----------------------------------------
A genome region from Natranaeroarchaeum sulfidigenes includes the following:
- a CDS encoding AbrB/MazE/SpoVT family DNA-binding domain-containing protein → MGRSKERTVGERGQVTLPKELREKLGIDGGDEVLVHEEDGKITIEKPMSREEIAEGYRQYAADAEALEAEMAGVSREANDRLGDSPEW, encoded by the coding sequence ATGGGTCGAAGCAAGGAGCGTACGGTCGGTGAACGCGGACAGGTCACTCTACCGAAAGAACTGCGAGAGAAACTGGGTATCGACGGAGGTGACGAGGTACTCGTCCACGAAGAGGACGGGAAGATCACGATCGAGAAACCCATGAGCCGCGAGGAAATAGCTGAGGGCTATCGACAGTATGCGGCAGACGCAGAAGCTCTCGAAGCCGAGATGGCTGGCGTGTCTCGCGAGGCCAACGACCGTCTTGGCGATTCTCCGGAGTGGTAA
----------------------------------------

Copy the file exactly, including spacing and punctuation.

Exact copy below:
A genome region from Natranaeroarchaeum sulfidigenes includes the following:
- a CDS encoding AbrB/MazE/SpoVT family DNA-binding domain-containing protein → MGRSKERTVGERGQVTLPKELREKLGIDGGDEVLVHEEDGKITIEKPMSREEIAEGYRQYAADAEALEAEMAGVSREANDRLGDSPEW, encoded by the coding sequence ATGGGTCGAAGCAAGGAGCGTACGGTCGGTGAACGCGGACAGGTCACTCTACCGAAAGAACTGCGAGAGAAACTGGGTATCGACGGAGGTGACGAGGTACTCGTCCACGAAGAGGACGGGAAGATCACGATCGAGAAACCCATGAGCCGCGAGGAAATAGCTGAGGGCTATCGACAGTATGCGGCAGACGCAGAAGCTCTCGAAGCCGAGATGGCTGGCGTGTCTCGCGAGGCCAACGACCGTCTTGGCGATTCTCCGGAGTGGTAA